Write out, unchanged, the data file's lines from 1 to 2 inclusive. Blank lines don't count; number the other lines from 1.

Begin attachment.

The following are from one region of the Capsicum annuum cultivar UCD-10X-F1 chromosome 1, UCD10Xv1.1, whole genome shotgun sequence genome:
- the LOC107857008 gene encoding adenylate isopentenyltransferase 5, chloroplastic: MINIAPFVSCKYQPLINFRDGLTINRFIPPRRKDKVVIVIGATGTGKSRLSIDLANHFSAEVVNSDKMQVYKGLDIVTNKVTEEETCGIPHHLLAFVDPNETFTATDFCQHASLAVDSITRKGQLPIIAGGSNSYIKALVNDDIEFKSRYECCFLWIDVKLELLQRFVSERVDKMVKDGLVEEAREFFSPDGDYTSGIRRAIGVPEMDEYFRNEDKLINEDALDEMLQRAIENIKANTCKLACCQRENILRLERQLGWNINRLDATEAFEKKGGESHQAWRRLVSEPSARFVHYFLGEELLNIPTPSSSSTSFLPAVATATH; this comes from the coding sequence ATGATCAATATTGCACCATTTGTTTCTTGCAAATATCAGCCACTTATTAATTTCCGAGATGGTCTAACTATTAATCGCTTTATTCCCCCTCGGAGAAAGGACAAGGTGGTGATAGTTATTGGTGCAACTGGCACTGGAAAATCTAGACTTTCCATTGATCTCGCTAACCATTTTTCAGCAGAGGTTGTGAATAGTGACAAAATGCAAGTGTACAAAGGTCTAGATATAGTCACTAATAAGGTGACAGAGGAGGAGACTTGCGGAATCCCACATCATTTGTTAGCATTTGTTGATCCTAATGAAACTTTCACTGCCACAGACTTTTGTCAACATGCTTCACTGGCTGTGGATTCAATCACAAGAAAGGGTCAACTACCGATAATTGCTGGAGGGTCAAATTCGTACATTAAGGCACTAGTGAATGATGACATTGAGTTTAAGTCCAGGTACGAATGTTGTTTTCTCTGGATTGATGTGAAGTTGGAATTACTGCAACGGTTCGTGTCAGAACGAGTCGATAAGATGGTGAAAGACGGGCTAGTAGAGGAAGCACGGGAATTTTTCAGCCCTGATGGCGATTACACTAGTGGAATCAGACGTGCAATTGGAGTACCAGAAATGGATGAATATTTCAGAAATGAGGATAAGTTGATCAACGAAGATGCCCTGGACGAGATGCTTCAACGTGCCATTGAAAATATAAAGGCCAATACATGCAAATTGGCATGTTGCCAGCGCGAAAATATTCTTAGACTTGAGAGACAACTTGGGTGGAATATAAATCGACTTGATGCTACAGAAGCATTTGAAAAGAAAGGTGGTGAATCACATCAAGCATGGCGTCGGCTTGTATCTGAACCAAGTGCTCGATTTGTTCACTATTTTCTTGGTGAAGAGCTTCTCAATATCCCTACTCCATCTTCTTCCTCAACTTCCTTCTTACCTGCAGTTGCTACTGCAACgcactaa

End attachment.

The following are from one region of the Capsicum annuum cultivar UCD-10X-F1 chromosome 1, UCD10Xv1.1, whole genome shotgun sequence genome:
- the LOC107857008 gene encoding adenylate isopentenyltransferase 5, chloroplastic: MINIAPFVSCKYQPLINFRDGLTINRFIPPRRKDKVVIVIGATGTGKSRLSIDLANHFSAEVVNSDKMQVYKGLDIVTNKVTEEETCGIPHHLLAFVDPNETFTATDFCQHASLAVDSITRKGQLPIIAGGSNSYIKALVNDDIEFKSRYECCFLWIDVKLELLQRFVSERVDKMVKDGLVEEAREFFSPDGDYTSGIRRAIGVPEMDEYFRNEDKLINEDALDEMLQRAIENIKANTCKLACCQRENILRLERQLGWNINRLDATEAFEKKGGESHQAWRRLVSEPSARFVHYFLGEELLNIPTPSSSSTSFLPAVATATH; this comes from the coding sequence ATGATCAATATTGCACCATTTGTTTCTTGCAAATATCAGCCACTTATTAATTTCCGAGATGGTCTAACTATTAATCGCTTTATTCCCCCTCGGAGAAAGGACAAGGTGGTGATAGTTATTGGTGCAACTGGCACTGGAAAATCTAGACTTTCCATTGATCTCGCTAACCATTTTTCAGCAGAGGTTGTGAATAGTGACAAAATGCAAGTGTACAAAGGTCTAGATATAGTCACTAATAAGGTGACAGAGGAGGAGACTTGCGGAATCCCACATCATTTGTTAGCATTTGTTGATCCTAATGAAACTTTCACTGCCACAGACTTTTGTCAACATGCTTCACTGGCTGTGGATTCAATCACAAGAAAGGGTCAACTACCGATAATTGCTGGAGGGTCAAATTCGTACATTAAGGCACTAGTGAATGATGACATTGAGTTTAAGTCCAGGTACGAATGTTGTTTTCTCTGGATTGATGTGAAGTTGGAATTACTGCAACGGTTCGTGTCAGAACGAGTCGATAAGATGGTGAAAGACGGGCTAGTAGAGGAAGCACGGGAATTTTTCAGCCCTGATGGCGATTACACTAGTGGAATCAGACGTGCAATTGGAGTACCAGAAATGGATGAATATTTCAGAAATGAGGATAAGTTGATCAACGAAGATGCCCTGGACGAGATGCTTCAACGTGCCATTGAAAATATAAAGGCCAATACATGCAAATTGGCATGTTGCCAGCGCGAAAATATTCTTAGACTTGAGAGACAACTTGGGTGGAATATAAATCGACTTGATGCTACAGAAGCATTTGAAAAGAAAGGTGGTGAATCACATCAAGCATGGCGTCGGCTTGTATCTGAACCAAGTGCTCGATTTGTTCACTATTTTCTTGGTGAAGAGCTTCTCAATATCCCTACTCCATCTTCTTCCTCAACTTCCTTCTTACCTGCAGTTGCTACTGCAACgcactaa